Cheshire Area

SHROPSHIRE, or Salop, is another county on the borders of Wales, or the Welsh Marches

CHESHIRE is a flat county, forming part of the Shropshire Plain

A great field of salt, over a hundred and fifty miles long, lies far under ground in Cheshire and about it.

Where the salt is now, there was, ages ago, a lake; a kind of Dead Sea

Hampstead in Middlesex is one of these pleasant places; its handsome houses of rich people stand among trees in every pleasant spot, for the suburbs of London.


THE South Lancashire coal-field, upon which Manchester stands, reaches far down into the east of Cheshire, and three or four towns which are nearly in a line with Manchester are engaged in the same two great manufactures, cotton and silk. Macclesfield, built on the side of a hill not far from Alderley Edge, is a great silk-making place; velvets, fringes, fancy braids, neckties, silk buttons, as well as muslins and calico, are made here.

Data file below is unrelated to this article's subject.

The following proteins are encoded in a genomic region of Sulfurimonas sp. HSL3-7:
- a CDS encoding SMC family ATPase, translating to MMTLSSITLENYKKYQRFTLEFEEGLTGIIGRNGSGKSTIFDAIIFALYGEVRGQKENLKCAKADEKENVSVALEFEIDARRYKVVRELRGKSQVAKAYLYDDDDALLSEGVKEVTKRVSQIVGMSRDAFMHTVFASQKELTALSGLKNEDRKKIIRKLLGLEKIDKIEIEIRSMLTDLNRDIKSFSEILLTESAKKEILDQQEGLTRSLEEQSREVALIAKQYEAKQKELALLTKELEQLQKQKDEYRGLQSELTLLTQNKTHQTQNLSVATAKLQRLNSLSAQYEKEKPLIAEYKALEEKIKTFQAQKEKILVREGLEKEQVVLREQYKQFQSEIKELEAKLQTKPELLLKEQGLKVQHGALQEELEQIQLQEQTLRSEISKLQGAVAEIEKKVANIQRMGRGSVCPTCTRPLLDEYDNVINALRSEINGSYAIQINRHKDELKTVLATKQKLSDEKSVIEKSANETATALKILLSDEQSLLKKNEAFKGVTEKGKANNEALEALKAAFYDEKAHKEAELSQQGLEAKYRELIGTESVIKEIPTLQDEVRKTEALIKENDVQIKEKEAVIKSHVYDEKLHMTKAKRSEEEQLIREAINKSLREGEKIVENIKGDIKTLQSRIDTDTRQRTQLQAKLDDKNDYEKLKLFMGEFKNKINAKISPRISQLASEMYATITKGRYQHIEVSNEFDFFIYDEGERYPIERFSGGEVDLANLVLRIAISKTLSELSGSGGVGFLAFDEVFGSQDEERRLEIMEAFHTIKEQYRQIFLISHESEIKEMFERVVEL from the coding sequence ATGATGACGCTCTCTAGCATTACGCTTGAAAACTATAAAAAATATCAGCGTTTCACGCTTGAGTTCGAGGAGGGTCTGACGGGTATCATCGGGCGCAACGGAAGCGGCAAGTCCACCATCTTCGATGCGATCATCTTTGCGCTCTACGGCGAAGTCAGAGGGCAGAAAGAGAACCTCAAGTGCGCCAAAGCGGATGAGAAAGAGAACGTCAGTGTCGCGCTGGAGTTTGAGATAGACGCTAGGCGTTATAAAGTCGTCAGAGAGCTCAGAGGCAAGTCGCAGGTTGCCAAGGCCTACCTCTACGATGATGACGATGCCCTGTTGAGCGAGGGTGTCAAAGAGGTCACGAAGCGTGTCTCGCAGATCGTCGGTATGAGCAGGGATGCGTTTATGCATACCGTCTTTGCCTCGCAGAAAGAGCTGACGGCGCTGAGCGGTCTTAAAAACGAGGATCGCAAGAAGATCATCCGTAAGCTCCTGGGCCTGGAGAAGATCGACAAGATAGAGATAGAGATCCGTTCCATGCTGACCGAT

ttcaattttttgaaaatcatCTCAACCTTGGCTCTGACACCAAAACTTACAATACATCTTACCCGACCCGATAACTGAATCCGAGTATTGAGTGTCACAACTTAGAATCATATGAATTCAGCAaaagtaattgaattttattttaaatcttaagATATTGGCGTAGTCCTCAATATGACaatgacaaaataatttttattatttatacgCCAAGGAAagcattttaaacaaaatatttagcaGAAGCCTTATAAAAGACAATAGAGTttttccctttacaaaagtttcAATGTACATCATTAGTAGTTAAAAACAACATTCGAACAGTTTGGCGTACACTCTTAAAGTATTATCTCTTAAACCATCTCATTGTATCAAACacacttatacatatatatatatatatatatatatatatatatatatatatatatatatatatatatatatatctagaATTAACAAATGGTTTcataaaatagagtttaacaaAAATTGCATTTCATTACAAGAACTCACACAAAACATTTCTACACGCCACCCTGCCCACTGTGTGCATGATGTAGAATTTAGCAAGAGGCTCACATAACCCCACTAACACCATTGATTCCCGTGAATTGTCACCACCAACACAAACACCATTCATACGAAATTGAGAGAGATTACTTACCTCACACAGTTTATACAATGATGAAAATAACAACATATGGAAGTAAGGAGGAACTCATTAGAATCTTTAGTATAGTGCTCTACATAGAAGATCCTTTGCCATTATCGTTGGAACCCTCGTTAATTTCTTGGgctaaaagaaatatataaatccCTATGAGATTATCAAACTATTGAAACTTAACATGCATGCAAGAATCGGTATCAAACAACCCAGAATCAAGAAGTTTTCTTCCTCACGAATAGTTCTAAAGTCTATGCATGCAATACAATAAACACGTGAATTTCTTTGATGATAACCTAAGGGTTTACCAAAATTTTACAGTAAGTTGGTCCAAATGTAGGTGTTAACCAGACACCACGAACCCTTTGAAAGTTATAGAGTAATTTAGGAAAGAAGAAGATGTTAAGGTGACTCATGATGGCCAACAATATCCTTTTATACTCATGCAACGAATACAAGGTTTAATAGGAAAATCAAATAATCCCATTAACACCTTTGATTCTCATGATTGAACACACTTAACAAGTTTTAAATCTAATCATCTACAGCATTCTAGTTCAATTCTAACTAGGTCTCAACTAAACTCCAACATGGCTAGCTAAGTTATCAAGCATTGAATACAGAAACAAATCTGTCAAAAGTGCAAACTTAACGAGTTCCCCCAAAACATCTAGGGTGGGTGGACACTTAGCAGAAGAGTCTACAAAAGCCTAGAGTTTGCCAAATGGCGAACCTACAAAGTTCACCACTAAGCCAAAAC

Chester is the county town, and is a busy place, with iron-foundries, lead-works, and soap-works.

Nantwich on the river Weaver is the chief cheese-selling town; the cheeses are made throughout the Weaver Valley

Northwich is a busy place with many chimneys, and the chief work done there is to turn the rock-salt, which is brought from the mines, into the pure white salt.

The ancient city of Oxford. Here perhaps Great Alfred dwelt, and the University may have been founded by him, though there are no records to prove the fact. Oxford has twenty colleges altogether; perhaps the finest are in the High Street, a street of palaces, in which are Magdalen and Queen's and All Souls'. Balliol and Trinity are in Broad Street.


Researched and posted by:  Wanda Bostic Dunlap  May 2009